“Build it, and they will come.” That was the plan, and dang, if it didn’t work.
It’s been a little over 12 months since Derby announced it was open for business as a mountain bike destination, and we came for a visit. Back then, the name Derby meant nothing to us – a bit of Googling revealed it to be a sleepy, some would say depressed, town of just a couple hundred folk. Halfway between Launceston and St Helens in Tassie’s north east, it’s a stunning piece of the world, and until you look really deeply you’d never guess that the whole region was ripped apart, and sustained, by tin mining until the mid-20th century. But those industrious days had faded, and Derby was at risk of rusting away, like a forgotten old piece of mining hardware abandoned in the forest.
What we found and rode on our first trip was the highlight of the year for us and we’ve been itching to come back to see how the scene and trails had developed. Finally we made it to Derby again, and things have definitely changed, in a big way.
Derby is the most successful experiment in mountain bike-driven social recovery that we’ve ever seen in Australia. A bold investment in the belief that if you fill the hills with amazing trails, mountain bikers will flock to them like gulls to a picnic. While we’re sure that most of the townsfolk hadn’t had much lycra in their lives previously, they’ve embraced the new legions of visitors too – bike paraphernalia is everywhere, and new bike-friendly accommodation and cafes are emerging too. Why has Derby’s transformation been such a success? It has the winning formula: amazing trails, incredible scenery, just the right amount of remoteness, all backed up with the facilities you need to feed, water and maintain riders and their bikes.
But of those four elements, it’s the trails that matter the most, and the way this network has grown since our first visit here is pretty extraordinary. And it’s not complete yet, not by a long shot. The final piece in the puzzle currently under construction is a mammoth trail from the Blue Tier, which will be almost 25km long, and overwhelmingly descending. When it’s opened in June 2016, there’ll be over 80km of truly world class trail in this most unlikely of locations.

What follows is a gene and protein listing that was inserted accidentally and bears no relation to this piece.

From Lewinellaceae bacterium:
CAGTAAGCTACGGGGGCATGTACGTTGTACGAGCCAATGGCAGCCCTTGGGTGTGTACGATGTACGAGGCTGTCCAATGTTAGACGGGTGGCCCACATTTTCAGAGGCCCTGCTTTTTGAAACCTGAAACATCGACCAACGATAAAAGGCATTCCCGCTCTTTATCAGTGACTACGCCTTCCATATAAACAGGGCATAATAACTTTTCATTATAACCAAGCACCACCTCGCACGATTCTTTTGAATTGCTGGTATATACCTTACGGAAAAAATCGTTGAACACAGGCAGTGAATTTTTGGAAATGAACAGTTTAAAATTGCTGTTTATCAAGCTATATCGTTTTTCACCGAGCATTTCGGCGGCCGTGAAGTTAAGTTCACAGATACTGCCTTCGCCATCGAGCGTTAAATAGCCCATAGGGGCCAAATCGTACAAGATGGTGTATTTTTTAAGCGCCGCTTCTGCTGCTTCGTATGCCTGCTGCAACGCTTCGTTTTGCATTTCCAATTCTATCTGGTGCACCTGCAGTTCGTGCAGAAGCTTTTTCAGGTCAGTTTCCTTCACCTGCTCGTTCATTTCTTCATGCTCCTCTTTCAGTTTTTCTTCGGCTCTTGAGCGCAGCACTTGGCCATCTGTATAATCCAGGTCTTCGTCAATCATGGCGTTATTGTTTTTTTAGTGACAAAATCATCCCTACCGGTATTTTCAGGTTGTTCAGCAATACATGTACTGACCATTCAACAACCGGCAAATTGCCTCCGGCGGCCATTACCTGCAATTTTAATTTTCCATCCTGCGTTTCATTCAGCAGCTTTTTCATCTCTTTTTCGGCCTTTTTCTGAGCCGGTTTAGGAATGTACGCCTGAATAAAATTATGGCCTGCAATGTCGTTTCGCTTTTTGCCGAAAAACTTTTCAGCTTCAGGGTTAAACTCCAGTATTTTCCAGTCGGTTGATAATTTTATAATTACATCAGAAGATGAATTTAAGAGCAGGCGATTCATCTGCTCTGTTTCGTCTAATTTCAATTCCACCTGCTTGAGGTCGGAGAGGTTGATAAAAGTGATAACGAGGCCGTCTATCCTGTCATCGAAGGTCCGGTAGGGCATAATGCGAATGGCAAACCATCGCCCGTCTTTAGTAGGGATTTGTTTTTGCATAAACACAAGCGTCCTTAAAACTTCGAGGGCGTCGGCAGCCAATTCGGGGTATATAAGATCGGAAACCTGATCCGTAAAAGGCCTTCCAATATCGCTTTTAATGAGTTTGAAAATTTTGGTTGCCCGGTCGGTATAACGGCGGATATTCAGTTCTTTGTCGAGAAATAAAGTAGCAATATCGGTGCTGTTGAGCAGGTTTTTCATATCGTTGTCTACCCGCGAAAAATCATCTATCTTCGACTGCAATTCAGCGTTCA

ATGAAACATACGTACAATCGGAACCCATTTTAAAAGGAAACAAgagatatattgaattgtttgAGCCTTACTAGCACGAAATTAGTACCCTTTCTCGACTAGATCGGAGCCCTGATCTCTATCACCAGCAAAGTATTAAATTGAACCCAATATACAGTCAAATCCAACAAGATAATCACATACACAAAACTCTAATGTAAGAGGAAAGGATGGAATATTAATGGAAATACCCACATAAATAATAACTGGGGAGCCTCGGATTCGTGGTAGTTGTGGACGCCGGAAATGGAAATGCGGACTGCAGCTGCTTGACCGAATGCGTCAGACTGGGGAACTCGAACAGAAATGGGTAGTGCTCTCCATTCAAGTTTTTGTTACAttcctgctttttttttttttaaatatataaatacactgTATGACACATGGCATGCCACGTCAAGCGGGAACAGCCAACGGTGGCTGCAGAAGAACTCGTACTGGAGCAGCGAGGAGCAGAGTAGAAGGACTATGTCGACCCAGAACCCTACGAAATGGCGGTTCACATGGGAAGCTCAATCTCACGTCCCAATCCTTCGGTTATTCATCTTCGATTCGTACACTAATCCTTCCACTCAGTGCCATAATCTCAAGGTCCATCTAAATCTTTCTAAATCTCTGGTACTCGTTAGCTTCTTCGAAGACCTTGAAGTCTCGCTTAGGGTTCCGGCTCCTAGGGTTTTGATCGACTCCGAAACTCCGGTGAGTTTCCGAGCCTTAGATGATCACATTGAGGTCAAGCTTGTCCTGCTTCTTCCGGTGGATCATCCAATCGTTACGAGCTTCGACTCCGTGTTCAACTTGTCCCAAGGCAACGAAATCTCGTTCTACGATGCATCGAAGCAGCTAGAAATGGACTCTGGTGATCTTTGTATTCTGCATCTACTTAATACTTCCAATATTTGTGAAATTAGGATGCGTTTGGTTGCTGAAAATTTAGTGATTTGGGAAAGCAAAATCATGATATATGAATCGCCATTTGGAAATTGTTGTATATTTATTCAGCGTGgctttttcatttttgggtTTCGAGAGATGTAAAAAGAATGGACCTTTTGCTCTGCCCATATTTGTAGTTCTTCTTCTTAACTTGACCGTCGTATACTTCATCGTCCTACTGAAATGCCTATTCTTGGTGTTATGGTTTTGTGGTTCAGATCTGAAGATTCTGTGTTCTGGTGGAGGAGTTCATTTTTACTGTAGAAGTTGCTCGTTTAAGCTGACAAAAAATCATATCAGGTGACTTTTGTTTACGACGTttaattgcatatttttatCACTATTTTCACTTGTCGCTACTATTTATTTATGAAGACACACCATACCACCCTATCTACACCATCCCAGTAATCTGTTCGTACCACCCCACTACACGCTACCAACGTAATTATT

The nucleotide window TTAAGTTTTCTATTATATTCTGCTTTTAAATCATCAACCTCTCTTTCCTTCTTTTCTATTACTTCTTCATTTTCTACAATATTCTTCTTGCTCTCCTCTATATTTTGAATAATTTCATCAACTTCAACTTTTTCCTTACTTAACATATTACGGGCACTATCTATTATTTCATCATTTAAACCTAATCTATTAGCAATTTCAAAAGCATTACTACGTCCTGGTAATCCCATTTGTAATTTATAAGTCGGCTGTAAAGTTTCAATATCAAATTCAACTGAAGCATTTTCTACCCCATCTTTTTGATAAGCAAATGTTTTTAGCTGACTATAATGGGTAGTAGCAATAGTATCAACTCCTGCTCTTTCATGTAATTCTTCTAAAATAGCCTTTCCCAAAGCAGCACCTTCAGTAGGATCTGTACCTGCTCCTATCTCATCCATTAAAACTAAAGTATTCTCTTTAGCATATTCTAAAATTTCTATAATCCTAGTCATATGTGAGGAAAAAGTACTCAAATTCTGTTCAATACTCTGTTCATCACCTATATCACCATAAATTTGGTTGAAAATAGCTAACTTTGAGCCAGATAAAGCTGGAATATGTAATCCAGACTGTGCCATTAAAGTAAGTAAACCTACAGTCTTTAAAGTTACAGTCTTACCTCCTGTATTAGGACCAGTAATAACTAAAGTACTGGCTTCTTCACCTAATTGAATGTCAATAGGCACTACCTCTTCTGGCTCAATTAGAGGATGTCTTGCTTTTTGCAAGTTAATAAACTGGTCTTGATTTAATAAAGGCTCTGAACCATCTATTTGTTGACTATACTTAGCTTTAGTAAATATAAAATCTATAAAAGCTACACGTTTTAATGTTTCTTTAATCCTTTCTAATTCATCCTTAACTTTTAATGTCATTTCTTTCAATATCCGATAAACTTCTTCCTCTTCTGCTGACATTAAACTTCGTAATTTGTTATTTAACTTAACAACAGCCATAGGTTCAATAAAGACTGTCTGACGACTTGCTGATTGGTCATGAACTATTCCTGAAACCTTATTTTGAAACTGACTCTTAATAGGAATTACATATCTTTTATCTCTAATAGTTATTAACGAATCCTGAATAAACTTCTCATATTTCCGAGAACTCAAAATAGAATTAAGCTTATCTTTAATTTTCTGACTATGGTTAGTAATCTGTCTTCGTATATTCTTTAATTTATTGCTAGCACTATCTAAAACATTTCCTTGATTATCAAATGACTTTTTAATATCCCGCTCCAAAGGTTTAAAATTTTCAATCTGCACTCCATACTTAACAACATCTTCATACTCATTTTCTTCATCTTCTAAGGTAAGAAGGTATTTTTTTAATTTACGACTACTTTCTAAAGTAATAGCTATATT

This time around, we were treated to a tonne of fresh riding, including the brand new trails of Atlas and Black Dragon, which open on 30 October 2015. Browse on, and make sure you head to ridebluederby.com.au for all the information on trail conditions, maps, accommodation and more.
This blue level trail is a fresh addition since our last trip to Derby. You can ride it as a loop, with an insane bobsledding descent back to the huge chasm of Devil Wolf, or peel off from the climb to continue on to Dambusters.
Representing a huge leap in the development of the Blue Derby network, Atlas is a brand new trail and it’s absolutely epic. About 10km long, it actually begins high up in the hills outside of Weldborough, about 20 minutes drive from Derby. Vertigo MTB are running a shuttle service to the trailhead, or the masochists out there can pedal up from town, but we’d recommend saving your legs for the descent that’s coming.
This trail is a real contrast to those in the drier terrain closer to Derby – it charges through incredible rainforest, under huge ferns. It all feels a lot like New Zealand, all dark dirt, mosses and filtered green light.
Atlas is a complete overload of amazing sights. Everywhere you look there’s another massive, ancient tree, or ginormous rock outcrop, and that’s not to mention the creative and flowing trail features either. World Trail have taken it up a notch with Atlas, offering more A/B lines, some seriously decent jumps, berms that you stick to and insane feelings of surfing through the forest.
Eventually, Atlas emerges from the green and merges with the descent of Dambusters, which is itself is already a standout. A top to bottom run of Atlas is a life changer, no doubt.
Pack a sandwich and your camera – Dambusters is a great adventure trail. Dambusters has been open for a while (it was completed just in time for the Marathon National Champs here in March 2015) and its reputation is already well known, for good reason.
A complete loop of Dambusters is a solid ride. After climbing out of the valley, you scoot along the side of the water, ducking in and out of singletrack and across the river that feeds Cascade Dam. A look at the elevation profile of this trail shows it ends with a avalanche of a descent, but first you’ve got to climb. As is customary with World Trails work, it’s not a grunt, and the trail takes nibbles at the elevation, until you’re suddenly at Lakeview Drop with nothing but flat-out descending ahead of you.
The run back down is as insanely fast as you’d ever want to go. Huge berms catch your traverses and spit you back across the hill, with poppy rollers and sly doubles keeping you in the air half the time too. It goes on, and on, and on… If your eyeballs are watering too much, you’ve also got the option of splitting off onto another new trail, Black Dragon for a steeper, more technical descent.
Handbuilt trails are a rarity in the modern mountain bike park, especially ones like this. Black Dragon is a properly challenging, technical trail, climbing and descending the ridgeline steeply. You can ride it as a loop from Devil Wolf (fair play to you if you clear the whole climb!) or ride it as an alternative descent on Dambusters.
There’s plenty to think about on this trail, with steep rollers, off camber lines, some tricky rock sections and steep chutes that require a bit of thinking ahead! We love it, and think it’s an awesome bit of spice.